12

I'm looking at the JSSE reference guide, I need to obtain an instance of SSLContext in order to create a SSLEngine, so I can use it with Netty to enable security.

To obtain an instance of SSLContext, I use SSLContext.getInstance(). I see that the method is overridden multiple times, so I can chose the protocol and security provider to use.

Here, I can see the list of algorithms that can be used. Which algorithm should I use to enable secure communication?

Also, since it is possible to specify the security provider to use, which provider should I use?

Thanks

27

As you can see in the standard names documentation, all entries (SSLv3, TLSv1.0, TLSv1.1, ...) say that they may support other versions.

In practice, in the Oracle JDK (and OpenJDK), they all do. If you look at the source code, the TLS10Context class is what's used for TLS, SSL, SSLv3 and TLS10, TLS11Context is used for TLSv1.1 and TLS12Context for TLSv1.2. All support all versions of SSL/TLS, it's what's enabled by default that varies.

This may be different with another provider or JRE vendor. You should of course pick one that's at least going to support the protocol version you want to use.

Note that the protocol used is determined later on using SSLSocket.setEnabledProtocols(...) or its SSLEngine equivalent.

As a general rule, use the highest version number you can (SSLv3 < TLSv1.0 < TLSv1.1 ...), which may depend on what the parties with which you want to communicate support.


Which protocols are enabled by default varies depending on the exact version of the Oracle JRE.

When looking at the source code for sun.security.ssl.SunJSSE in OpenJDK 7u40-b43, TLS is simply an alias for TLSv1 (and so are SSL and SSLv3), in terms of SSLContext protocols. Looking at the various implementations of SSLContextImpl (which are inner classes of SSLContextImpl itself):

  • All support all protocols.
  • All protocols are enabled on the server side by default.
  • the client-side protocols enabled by default vary:
    • TLS10Context (used for protocol SSL, SSLv3, TLS, TLSv1) enables SSLv3 to TLSv1.0 by default on the client side.
    • TLS11Context (used for protocol TLSv1.1) also enables TLSv1.1 by default.
    • TLS12Context (used for protocol TLSv1.2) also enables TLSv1.2 by default.
  • If FIPS is enabled, SSL is not supported (so not enabled by default).

This changes in Java 8, in conjunction with the new jdk.tls.client.protocols system property.

Again, when looking at the source code for sun.security.ssl.SunJSSE in OpenJDK 8u40-b25, SSLContext protocols TLSv1, TLSv1.1, and TLSv1.2 also make use of TLS10Context, TLS11Context and TLS12Context, which follow the same logic as in Java 7.

However, protocol TLS is no longer aliased to any of them. Rather, it uses TLSContext which relies on the values in the jdk.tls.client.protocols system properties. From the JSSE Reference guide:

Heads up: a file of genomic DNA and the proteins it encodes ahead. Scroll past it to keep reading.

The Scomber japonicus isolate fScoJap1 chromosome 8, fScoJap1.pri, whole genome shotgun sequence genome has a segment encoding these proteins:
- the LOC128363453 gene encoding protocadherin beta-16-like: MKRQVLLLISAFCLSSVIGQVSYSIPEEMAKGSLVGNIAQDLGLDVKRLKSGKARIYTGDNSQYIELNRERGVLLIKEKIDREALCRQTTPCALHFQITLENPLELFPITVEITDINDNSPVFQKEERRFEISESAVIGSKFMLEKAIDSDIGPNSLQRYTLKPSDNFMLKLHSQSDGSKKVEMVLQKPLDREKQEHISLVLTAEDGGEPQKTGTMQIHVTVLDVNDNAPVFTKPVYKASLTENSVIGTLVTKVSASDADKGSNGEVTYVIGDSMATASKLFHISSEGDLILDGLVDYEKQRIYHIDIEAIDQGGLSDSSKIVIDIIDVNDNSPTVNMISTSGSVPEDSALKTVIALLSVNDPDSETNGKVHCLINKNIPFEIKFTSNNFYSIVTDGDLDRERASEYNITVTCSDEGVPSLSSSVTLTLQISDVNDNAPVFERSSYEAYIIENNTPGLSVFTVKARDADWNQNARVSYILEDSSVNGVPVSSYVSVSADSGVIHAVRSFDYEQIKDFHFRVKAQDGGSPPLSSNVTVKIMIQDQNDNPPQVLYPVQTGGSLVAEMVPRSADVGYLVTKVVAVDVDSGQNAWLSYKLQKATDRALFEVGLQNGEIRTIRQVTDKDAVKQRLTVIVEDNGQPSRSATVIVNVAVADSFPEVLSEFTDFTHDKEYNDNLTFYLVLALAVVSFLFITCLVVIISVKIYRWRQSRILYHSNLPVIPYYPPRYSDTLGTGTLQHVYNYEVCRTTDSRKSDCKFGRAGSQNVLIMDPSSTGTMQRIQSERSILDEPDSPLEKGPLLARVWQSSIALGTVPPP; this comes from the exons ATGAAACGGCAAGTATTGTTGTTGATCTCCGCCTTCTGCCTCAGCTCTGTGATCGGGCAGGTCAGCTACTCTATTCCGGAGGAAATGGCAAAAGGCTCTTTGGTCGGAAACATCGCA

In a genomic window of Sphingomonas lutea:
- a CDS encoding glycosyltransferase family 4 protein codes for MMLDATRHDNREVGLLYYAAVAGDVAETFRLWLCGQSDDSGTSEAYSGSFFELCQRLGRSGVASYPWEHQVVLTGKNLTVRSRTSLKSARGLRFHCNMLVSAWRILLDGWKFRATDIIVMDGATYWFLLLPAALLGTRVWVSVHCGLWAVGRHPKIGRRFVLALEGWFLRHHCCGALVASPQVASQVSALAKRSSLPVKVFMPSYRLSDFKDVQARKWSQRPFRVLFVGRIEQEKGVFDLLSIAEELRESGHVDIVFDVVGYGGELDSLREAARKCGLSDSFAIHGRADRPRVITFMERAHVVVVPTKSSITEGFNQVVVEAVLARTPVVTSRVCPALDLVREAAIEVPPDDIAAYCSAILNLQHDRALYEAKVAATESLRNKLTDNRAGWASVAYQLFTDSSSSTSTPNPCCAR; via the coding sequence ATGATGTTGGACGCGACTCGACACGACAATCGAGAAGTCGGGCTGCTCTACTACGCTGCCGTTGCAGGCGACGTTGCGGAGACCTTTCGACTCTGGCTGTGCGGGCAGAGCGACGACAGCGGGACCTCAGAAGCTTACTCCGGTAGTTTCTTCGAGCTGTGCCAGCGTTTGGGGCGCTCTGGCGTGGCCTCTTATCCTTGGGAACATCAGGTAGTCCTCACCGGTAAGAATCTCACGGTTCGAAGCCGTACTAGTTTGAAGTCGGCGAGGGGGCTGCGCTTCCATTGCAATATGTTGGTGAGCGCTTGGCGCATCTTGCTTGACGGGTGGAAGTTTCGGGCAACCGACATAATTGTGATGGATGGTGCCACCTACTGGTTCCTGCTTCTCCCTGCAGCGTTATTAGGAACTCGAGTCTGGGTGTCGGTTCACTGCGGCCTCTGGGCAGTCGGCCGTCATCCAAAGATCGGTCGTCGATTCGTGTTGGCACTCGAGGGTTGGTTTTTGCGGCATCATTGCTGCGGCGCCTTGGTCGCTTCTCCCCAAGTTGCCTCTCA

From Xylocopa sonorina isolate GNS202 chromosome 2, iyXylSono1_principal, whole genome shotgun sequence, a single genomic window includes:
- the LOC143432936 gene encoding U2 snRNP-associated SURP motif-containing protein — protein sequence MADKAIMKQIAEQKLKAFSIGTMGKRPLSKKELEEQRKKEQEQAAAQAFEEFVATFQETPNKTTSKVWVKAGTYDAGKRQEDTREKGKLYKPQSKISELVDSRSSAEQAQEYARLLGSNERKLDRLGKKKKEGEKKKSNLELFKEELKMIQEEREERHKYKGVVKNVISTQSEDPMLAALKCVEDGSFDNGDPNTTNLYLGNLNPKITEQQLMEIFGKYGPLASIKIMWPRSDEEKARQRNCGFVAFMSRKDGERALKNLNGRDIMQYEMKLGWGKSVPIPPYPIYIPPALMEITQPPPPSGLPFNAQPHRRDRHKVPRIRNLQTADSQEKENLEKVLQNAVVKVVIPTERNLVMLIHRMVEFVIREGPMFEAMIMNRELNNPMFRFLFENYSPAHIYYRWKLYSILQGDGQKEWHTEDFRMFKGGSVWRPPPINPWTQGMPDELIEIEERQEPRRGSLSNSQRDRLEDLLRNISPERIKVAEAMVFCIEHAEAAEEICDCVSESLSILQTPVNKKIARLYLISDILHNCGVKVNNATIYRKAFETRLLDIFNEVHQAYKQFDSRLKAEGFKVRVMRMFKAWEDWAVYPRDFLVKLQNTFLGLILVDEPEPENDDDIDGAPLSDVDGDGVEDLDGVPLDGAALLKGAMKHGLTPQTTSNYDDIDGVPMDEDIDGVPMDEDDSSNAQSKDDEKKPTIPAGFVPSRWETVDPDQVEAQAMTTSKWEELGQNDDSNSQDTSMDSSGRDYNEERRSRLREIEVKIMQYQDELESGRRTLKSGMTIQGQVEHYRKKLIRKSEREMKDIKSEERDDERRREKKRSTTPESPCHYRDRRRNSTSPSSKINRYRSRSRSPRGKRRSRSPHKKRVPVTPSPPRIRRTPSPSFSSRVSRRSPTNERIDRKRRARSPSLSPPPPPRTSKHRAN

To enable specific SunJSSE protocols on the client, specify them in a comma-separated list within quotation marks; all other supported protocols are then disabled on the client. For example, if the value of this property is "TLSv1,TLSv1.1", then the default protocol settings on the client for TLSv1 and TLSv1.1 are enabled on the client, while SSLv3, TLSv1.2, and SSLv2Hello are disabled on the client.

If this property is empty, all protocols are enabled by default on both client and server side.

Of course, in recent versions of Oracle JRE 8, SSL is also completely disabled by default (so removed from those lists).

Note that in both cases (JRE 7 and 8), the SSLContext you get by default via SSLContext.getDefault() out of the box is more or less equivalent to an SSLContext obtained with protocol TLS and initialised with the default truststore parameters and so on.

  • 1
    Can you reword your answer in terms of what happens when you say getInstance("SSL") vs. getInstance("TLS") or getInstance("TLSv1")? What are the supported protocols for each? What are the default protocols for each and in what order of precedence? The java documentation is extremely unclear on these points. For example it says choosing "TLSv1" may make 1.0, 1.1, and 1.2 available. Does that mean SSLv3 is unavailable? What about if you choose "TLS" does that make SSLv3 unavailable? – KyleM Jul 31 '15 at 20:02
  • 1
    @KyleM I've added some details. Choosing a protocol with a higher version does not disable the ones with a lower version (unless you do it explicitly). However, there is an exception for SSL, which is normally disabled too in recent versions. – Bruno Jul 31 '15 at 21:13
  • @KyleM you're really supposed to have one question per thread... and this answer/thread is from 2012 anyway – eis Jul 31 '15 at 21:50
  • @eis It more or less goes with the same question, though, doesn't it? – Bruno Jul 31 '15 at 21:58
  • 1
    jdk.tls.client.protocols was also made available by Oracle in Java7u95 (extended support) – kubanczyk Oct 19 '16 at 14:40
3

There is no default for the protocol, so I would use the latest one supported by your JDK, which is either TLSv1, TLSv1.1 or TLSv1.2: see which works, or have a look at getSupportedProtocols(). The default security provider is used by avoiding all the APIs where you specify it, or else e.g. KeyStore.getDefaultType().

And when you come to get your SSLEngines, make sure you use the method that takes a hostname and port. Otherwise you will get no SSL session sharing.

  • Hi EJP, do you mean by using 'SSLContext.getDefault()'? Also, what are the default values? – Mickael Marrache Jul 16 '12 at 12:44
  • @MickaelMarrache See edit. – user207421 Jul 16 '12 at 23:56

Your Answer

By clicking "Post Your Answer", you acknowledge that you have read our updated terms of service, privacy policy and cookie policy, and that your continued use of the website is subject to these policies.

Not the answer you're looking for? Browse other questions tagged or ask your own question.